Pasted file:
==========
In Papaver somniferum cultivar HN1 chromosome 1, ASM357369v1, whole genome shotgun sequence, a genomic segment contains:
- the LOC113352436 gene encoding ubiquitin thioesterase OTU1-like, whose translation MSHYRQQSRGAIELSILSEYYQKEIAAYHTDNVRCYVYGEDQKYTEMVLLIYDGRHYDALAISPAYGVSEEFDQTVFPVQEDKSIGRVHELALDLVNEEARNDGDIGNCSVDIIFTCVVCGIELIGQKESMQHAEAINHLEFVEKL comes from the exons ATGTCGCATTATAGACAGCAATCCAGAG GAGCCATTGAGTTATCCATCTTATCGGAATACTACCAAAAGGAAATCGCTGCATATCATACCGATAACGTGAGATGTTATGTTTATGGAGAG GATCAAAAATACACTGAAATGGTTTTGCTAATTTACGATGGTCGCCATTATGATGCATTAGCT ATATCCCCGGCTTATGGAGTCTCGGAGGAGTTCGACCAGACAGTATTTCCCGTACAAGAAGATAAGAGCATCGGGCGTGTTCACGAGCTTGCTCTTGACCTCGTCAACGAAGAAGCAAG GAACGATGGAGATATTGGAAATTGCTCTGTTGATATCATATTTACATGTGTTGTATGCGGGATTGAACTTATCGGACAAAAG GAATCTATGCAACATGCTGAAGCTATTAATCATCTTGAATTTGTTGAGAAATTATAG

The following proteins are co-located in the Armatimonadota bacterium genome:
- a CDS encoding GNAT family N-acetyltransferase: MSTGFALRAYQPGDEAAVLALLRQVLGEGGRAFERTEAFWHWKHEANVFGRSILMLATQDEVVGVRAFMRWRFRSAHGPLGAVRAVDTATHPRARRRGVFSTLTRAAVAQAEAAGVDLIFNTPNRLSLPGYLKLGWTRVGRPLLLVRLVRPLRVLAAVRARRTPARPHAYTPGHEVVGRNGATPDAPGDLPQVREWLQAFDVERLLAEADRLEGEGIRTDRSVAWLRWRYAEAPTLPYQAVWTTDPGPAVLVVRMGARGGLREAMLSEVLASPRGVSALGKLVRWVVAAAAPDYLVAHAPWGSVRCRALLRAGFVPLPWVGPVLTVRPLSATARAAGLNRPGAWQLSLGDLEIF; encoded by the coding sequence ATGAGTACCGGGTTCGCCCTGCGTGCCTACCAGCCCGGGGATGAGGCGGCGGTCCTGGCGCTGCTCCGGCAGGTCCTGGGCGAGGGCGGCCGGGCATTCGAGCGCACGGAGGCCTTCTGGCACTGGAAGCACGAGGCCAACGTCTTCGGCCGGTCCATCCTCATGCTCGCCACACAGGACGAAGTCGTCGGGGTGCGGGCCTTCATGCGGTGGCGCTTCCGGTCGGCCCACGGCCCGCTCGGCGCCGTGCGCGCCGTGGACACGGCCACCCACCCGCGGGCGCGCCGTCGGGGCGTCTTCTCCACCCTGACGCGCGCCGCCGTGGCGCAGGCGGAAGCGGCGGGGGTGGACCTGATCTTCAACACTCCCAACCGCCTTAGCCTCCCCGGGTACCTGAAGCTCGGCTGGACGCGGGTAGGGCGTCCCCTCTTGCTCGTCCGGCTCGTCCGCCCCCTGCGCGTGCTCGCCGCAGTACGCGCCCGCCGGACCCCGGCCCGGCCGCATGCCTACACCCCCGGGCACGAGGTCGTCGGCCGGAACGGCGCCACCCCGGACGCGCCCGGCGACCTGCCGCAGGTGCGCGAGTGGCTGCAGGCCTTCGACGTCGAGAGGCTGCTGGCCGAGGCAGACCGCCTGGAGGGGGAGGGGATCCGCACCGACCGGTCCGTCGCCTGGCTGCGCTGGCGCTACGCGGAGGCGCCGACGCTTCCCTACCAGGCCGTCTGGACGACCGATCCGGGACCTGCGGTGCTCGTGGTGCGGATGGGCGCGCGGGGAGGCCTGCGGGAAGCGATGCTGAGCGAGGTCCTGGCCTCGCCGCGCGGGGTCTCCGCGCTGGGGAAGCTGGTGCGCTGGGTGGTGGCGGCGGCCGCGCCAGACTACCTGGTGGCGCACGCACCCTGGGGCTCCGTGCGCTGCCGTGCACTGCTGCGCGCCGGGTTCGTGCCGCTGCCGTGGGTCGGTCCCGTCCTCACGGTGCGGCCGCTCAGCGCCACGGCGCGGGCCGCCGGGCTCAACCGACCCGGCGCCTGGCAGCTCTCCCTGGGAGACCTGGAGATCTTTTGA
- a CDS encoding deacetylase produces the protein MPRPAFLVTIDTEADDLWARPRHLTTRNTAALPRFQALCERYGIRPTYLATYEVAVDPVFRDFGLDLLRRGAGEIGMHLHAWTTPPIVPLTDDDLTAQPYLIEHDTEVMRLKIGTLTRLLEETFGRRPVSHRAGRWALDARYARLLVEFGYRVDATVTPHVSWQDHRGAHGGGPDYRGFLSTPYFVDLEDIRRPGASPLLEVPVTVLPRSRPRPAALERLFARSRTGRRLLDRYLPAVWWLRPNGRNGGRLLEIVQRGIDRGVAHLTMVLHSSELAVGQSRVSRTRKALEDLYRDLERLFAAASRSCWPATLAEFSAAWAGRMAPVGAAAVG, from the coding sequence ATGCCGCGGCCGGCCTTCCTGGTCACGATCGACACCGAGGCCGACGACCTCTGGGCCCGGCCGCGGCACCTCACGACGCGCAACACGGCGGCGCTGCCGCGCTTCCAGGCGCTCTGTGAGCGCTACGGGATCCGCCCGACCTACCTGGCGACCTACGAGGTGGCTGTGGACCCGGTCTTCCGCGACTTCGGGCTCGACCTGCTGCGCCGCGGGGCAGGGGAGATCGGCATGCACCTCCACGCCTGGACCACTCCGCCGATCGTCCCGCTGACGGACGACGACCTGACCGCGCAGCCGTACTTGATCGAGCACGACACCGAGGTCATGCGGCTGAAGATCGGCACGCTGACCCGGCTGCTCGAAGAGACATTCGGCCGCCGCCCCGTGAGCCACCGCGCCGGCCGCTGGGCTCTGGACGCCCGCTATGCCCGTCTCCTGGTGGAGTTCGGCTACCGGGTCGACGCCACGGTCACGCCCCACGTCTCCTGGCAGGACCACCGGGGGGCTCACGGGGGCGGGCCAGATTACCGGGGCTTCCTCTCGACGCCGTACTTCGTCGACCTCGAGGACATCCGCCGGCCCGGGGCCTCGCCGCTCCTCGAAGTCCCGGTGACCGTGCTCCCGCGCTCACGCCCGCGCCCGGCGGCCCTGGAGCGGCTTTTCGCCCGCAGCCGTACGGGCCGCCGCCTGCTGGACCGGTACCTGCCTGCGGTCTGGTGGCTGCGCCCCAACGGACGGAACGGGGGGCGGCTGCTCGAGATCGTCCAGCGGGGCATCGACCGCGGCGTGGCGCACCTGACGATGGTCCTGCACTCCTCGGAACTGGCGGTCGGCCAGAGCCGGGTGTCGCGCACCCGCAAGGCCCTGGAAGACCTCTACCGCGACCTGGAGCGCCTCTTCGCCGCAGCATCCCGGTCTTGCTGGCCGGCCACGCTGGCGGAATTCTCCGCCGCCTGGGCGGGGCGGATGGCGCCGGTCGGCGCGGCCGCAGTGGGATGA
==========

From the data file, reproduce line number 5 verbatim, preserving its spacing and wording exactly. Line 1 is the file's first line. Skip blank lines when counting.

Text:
- a CDS encoding deacetylase produces the protein MPRPAFLVTIDTEADDLWARPRHLTTRNTAALPRFQALCERYGIRPTYLATYEVAVDPVFRDFGLDLLRRGAGEIGMHLHAWTTPPIVPLTDDDLTAQPYLIEHDTEVMRLKIGTLTRLLEETFGRRPVSHRAGRWALDARYARLLVEFGYRVDATVTPHVSWQDHRGAHGGGPDYRGFLSTPYFVDLEDIRRPGASPLLEVPVTVLPRSRPRPAALERLFARSRTGRRLLDRYLPAVWWLRPNGRNGGRLLEIVQRGIDRGVAHLTMVLHSSELAVGQSRVSRTRKALEDLYRDLERLFAAASRSCWPATLAEFSAAWAGRMAPVGAAAVG, from the coding sequence ATGCCGCGGCCGGCCTTCCTGGTCACGATCGACACCGAGGCCGACGACCTCTGGGCCCGGCCGCGGCACCTCACGACGCGCAACACGGCGGCGCTGCCGCGCTTCCAGGCGCTCTGTGAGCGCTACGGGATCCGCCCGACCTACCTGGCGACCTACGAGGTGGCTGTGGACCCGGTCTTCCGCGACTTCGGGCTCGACCTGCTGCGCCGCGGGGCAGGGGAGATCGGCATGCACCTCCACGCCTGGACCACTCCGCCGATCGTCCCGCTGACGGACGACGACCTGACCGCGCAGCCGTACTTGATCGAGCACGACACCGAGGTCATGCGGCTGAAGATCGGCACGCTGACCCGGCTGCTCGAAGAGACATTCGGCCGCCGCCCCGTGAGCCACCGCGCCGGCCGCTGGGCTCTGGACGCCCGCTATGCCCGTCTCCTGGTGGAGTTCGGCTACCGGGTCGACGCCACGGTCACGCCCCACGTCTCCTGGCAGGACCACCGGGGGGCTCACGGGGGCGGGCCAGATTACCGGGGCTTCCTCTCGACGCCGTACTTCGTCGACCTCGAGGACATCCGCCGGCCCGGGGCCTCGCCGCTCCTCGAAGTCCCGGTGACCGTGCTCCCGCGCTCACGCCCGCGCCCGGCGGCCCTGGAGCGGCTTTTCGCCCGCAGCCGTACGGGCCGCCGCCTGCTGGACCGGTACCTGCCTGCGGTCTGGTGGCTGCGCCCCAACGGACGGAACGGGGGGCGGCTGCTCGAGATCGTCCAGCGGGGCATCGACCGCGGCGTGGCGCACCTGACGATGGTCCTGCACTCCTCGGAACTGGCGGTCGGCCAGAGCCGGGTGTCGCGCACCCGCAAGGCCCTGGAAGACCTCTACCGCGACCTGGAGCGCCTCTTCGCCGCAGCATCCCGGTCTTGCTGGCCGGCCACGCTGGCGGAATTCTCCGCCGCCTGGGCGGGGCGGATGGCGCCGGTCGGCGCGGCCGCAGTGGGATGA